by Katharine Hansen, Ph.D.
Although I have written articles about elevator speeches and elevator “stories,” an obvious use for communicating accomplishments while networking, I have never been completely comfortable with the concept of this type of short pitch in networking situations. (Elevator speeches are so named because they are designed to be spoken in the time it would take an elevator to travel up or down a building — typically around 30 seconds.) Some experts, in fact, have declared the elevator speech dead. These days I prefer what Stephanie West Allen calls the “Wow! How?” statement, which she defines as “a short statement of what good you do for a person or organization.” It’s a low-key way to grab attention and be memorable in networking situations by dropping a teaser line that intrigues the listener into asking you to tell your accomplishment. One of Allen’s examples: “I show organizations how to raise the productivity of their people by incorporating a very positive mood, atmosphere and spirit.” (See more examples). “After you make your statement,” Stephanie writes, “… they will say, ‘Wow! How?'” That’s when you can tell a accomplishment about how you do what you do. Overall, keep your audience in mind when sharing accomplishments with network contacts. Think in terms of mutual benefit. How might your accomplishments offer value to the other person? Author Peggy Klaus recommends that accomplishment communications delivered in networking situations be meaningful and valuable to the other person, spoken in the context of your conversation with that person, and imbued with style and substance. Audience is a key feature of the “pitch” approach that authors Miriam Salpeter and Laura M. Labovich recommend in their excellent book, 100 Conversations for Career Success. They offer sample networking pitches of varying lengths that spell out the target audience, the “problem I solve,” and impact/results. Sample of a short pitch with impact/results:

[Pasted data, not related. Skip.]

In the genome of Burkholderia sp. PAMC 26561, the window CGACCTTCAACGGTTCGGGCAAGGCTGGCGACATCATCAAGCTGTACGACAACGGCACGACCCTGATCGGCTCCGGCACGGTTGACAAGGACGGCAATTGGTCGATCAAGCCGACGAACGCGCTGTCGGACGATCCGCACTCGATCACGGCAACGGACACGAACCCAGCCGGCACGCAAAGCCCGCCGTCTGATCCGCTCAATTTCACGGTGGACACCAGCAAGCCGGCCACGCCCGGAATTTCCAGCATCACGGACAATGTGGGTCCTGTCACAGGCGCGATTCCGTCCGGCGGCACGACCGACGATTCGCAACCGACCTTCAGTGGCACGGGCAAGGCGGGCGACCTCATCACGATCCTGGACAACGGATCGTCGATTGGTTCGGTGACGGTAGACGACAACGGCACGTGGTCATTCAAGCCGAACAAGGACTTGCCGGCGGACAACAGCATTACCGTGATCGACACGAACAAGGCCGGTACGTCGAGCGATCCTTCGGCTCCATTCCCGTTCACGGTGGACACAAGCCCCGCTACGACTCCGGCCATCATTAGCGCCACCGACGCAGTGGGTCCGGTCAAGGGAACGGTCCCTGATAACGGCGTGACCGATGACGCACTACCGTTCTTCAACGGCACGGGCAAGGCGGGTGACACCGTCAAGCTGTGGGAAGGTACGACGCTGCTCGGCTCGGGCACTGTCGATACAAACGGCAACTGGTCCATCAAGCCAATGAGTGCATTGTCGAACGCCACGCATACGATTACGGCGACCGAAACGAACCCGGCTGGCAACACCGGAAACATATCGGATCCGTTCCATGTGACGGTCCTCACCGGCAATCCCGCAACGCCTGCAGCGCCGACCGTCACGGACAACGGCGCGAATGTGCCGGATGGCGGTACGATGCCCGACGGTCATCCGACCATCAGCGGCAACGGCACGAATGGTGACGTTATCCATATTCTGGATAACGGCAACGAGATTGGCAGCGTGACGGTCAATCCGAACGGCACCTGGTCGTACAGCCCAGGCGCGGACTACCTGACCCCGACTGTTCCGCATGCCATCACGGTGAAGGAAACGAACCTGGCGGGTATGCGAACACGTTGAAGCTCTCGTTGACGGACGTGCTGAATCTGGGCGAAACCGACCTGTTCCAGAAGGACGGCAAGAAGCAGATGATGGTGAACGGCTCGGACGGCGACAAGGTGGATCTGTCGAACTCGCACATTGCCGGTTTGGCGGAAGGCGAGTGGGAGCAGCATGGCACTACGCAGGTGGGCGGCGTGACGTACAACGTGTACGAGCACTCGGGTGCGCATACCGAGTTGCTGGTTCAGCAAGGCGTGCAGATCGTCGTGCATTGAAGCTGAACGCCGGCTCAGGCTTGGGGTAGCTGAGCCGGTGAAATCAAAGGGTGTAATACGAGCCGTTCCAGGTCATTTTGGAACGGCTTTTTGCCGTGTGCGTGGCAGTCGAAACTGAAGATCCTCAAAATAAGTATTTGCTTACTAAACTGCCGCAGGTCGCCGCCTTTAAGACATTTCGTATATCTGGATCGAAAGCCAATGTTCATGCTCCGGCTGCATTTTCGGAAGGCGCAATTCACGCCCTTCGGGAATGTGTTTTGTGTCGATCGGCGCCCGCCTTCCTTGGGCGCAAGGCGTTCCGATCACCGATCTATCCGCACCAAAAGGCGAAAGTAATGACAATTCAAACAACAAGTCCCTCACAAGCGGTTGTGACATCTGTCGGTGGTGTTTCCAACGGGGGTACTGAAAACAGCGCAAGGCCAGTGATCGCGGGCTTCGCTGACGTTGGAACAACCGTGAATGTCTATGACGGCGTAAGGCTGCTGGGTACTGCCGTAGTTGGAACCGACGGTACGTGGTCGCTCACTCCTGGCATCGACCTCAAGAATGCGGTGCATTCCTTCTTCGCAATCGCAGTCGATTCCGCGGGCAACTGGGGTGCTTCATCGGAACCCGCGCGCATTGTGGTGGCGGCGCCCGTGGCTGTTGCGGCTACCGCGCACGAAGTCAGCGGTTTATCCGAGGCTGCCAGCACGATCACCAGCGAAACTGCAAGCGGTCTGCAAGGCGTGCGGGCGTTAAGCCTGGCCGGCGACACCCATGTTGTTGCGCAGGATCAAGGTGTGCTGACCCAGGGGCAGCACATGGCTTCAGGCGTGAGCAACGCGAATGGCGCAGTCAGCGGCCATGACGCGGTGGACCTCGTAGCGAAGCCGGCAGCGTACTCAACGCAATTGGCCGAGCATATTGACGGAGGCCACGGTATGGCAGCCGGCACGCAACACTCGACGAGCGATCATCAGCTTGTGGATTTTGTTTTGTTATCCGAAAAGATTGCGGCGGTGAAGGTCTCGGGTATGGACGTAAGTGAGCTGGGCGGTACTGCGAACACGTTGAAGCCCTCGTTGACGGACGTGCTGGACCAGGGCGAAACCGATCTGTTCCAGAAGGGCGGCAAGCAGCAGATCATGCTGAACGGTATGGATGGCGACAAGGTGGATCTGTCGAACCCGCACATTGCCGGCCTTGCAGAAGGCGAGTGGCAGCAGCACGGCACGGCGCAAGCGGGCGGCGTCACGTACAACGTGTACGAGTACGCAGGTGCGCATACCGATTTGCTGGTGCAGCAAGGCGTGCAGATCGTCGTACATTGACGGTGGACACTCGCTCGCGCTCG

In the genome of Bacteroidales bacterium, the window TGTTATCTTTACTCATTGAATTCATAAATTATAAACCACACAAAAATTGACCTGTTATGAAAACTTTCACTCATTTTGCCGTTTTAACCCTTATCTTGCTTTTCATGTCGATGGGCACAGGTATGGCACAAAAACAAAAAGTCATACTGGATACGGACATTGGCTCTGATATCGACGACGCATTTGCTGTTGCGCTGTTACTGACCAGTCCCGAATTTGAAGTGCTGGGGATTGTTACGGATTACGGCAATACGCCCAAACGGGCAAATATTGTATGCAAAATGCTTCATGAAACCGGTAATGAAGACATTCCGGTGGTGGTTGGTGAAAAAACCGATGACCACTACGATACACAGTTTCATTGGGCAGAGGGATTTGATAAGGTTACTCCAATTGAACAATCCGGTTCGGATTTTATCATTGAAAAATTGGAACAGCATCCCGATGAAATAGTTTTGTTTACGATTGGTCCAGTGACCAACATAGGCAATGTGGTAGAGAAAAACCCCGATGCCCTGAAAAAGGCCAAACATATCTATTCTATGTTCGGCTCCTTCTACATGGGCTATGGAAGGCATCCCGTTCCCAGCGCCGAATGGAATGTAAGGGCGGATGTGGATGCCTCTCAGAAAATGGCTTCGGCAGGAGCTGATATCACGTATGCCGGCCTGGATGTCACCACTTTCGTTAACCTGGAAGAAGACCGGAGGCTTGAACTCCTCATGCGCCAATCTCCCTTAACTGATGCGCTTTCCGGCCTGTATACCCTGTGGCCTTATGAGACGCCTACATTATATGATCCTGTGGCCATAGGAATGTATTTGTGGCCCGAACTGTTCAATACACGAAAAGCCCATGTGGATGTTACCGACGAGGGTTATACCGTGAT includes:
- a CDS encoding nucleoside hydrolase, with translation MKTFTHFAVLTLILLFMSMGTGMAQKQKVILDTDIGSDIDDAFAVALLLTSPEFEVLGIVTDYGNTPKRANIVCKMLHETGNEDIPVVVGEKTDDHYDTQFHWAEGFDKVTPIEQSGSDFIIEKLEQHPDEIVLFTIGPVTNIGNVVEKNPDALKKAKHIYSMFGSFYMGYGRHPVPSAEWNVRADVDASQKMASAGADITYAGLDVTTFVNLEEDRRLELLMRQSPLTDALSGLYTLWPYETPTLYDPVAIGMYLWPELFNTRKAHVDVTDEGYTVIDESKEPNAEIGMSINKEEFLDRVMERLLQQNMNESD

As a project manager and senior adviser in the environmental energy industry [target audience], I’ve had a significant impact on energy and environmental policies and can bridge the gap between the technical community and the management interests [problem I solve]. At Company X, I developed and led a green-I.T. project, which resulted in a 30% reduction in electricity costs — translating to a savings of $65,000 per year [my impact/results]
Convey any accomplishment delivered orally — not just during networking, but also in job interviews, performance evaluations, client pitches — with excitement and enthusiasm, but also humility.
Back to Communicating Your Accomplishments: Samples for Every Phase of the Job Search and On the Job.
Read more about brainstorming, tracking, and leveraging career accomplishments in Katharine Hansen’s book, You Are More Accomplished Than You Think: How to Brainstorm Your Achievements for Career and Life Success.
Career and Work Accomplishments Section of Quintessential Careers
Find expert job-seeker accomplishments tools, resources, samples — free expert advice about maximizing career accomplishments in this section of Quintessential Careers: Career-Job-Work Accomplishments Resources for Job-Seekers. Katharine Hansen, Ph.D., creative director and associate publisher of Quintessential Careers, is an educator, author, and blogger who provides content for Quintessential Careers, edits QuintZine, an electronic newsletter for jobseekers, and blogs about storytelling in the job search at A Storied Career. Katharine, who earned her PhD in organizational behavior from Union Institute & University, Cincinnati, OH, is author of Dynamic Cover Letters for New Graduates and A Foot in the Door: Networking Your Way into the Hidden Job Market (both published by Ten Speed Press), as well as Top Notch Executive Resumes (Career Press); and with Randall S. Hansen, Ph.D., Dynamic Cover Letters, Write Your Way to a Higher GPA (Ten Speed), and The Complete Idiot’s Guide to Study Skills (Alpha). Visit her personal Website or reach her by e-mail at kathy(at)quintcareers.com. Check out Dr. Hansen on GooglePlus.